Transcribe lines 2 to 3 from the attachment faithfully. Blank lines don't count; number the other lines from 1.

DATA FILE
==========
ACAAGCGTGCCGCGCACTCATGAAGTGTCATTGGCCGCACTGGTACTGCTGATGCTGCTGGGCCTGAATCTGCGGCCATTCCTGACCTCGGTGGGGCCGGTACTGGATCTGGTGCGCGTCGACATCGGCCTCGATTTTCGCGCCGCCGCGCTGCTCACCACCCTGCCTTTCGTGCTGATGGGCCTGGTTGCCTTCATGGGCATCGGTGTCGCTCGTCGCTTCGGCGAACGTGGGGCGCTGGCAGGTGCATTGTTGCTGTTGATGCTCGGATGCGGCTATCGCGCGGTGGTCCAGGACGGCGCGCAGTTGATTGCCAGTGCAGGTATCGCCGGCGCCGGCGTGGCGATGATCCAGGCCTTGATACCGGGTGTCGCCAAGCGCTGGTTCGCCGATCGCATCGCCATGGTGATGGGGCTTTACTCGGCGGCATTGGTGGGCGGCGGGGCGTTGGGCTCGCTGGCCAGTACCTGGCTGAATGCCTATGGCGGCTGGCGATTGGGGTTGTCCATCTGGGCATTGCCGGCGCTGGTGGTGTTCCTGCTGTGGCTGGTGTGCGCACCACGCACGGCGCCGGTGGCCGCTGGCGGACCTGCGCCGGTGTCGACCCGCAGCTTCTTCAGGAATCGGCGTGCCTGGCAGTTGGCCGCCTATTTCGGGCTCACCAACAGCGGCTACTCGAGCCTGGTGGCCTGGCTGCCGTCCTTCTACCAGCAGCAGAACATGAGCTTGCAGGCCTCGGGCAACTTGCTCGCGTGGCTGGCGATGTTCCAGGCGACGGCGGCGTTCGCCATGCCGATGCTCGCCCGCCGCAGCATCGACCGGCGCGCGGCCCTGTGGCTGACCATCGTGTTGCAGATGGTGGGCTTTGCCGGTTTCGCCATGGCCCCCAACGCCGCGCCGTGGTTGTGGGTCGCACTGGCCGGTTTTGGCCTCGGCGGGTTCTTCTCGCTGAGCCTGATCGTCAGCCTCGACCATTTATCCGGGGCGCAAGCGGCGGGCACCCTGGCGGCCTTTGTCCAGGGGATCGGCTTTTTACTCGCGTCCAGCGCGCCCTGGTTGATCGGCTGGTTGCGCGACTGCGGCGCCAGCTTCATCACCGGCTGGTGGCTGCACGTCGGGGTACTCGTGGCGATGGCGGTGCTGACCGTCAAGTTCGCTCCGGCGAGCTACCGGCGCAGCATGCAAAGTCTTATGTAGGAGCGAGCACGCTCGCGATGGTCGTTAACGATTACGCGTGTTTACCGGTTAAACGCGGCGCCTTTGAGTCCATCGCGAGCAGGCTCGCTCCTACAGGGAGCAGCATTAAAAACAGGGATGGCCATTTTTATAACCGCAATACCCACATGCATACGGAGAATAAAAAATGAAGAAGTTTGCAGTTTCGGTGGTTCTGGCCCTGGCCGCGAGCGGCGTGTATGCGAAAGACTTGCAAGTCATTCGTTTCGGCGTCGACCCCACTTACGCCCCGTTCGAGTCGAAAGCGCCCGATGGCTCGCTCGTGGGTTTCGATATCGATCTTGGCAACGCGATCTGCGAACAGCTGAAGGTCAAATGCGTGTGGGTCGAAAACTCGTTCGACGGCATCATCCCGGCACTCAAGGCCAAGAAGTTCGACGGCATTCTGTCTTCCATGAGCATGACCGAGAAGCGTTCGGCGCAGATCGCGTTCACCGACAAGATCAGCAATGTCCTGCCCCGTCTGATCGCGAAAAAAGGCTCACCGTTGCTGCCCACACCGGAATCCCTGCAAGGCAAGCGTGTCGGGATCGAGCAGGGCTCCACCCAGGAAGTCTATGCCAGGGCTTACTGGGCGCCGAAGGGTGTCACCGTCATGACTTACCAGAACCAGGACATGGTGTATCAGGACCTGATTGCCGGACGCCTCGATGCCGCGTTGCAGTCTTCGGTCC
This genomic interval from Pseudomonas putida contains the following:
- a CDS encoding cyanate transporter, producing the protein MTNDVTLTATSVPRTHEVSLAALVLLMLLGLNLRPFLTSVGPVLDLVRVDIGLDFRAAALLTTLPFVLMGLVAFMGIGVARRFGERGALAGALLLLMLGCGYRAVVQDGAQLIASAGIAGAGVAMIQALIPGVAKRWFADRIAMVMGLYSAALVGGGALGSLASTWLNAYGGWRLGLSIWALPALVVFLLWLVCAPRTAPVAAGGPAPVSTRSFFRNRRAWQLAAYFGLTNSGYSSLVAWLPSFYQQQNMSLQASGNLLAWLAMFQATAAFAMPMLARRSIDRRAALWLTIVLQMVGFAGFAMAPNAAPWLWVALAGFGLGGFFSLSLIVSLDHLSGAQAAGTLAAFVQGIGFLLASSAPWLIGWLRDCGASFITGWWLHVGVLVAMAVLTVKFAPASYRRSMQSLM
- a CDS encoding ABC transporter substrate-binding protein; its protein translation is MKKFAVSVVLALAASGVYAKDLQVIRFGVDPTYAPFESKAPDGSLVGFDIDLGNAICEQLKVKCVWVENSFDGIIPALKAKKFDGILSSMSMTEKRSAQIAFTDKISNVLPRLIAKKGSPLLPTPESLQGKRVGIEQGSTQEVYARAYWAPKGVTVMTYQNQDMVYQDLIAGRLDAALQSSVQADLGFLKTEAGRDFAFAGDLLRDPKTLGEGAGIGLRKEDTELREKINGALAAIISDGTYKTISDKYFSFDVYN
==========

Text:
This genomic interval from Pseudomonas putida contains the following:
- a CDS encoding cyanate transporter, producing the protein MTNDVTLTATSVPRTHEVSLAALVLLMLLGLNLRPFLTSVGPVLDLVRVDIGLDFRAAALLTTLPFVLMGLVAFMGIGVARRFGERGALAGALLLLMLGCGYRAVVQDGAQLIASAGIAGAGVAMIQALIPGVAKRWFADRIAMVMGLYSAALVGGGALGSLASTWLNAYGGWRLGLSIWALPALVVFLLWLVCAPRTAPVAAGGPAPVSTRSFFRNRRAWQLAAYFGLTNSGYSSLVAWLPSFYQQQNMSLQASGNLLAWLAMFQATAAFAMPMLARRSIDRRAALWLTIVLQMVGFAGFAMAPNAAPWLWVALAGFGLGGFFSLSLIVSLDHLSGAQAAGTLAAFVQGIGFLLASSAPWLIGWLRDCGASFITGWWLHVGVLVAMAVLTVKFAPASYRRSMQSLM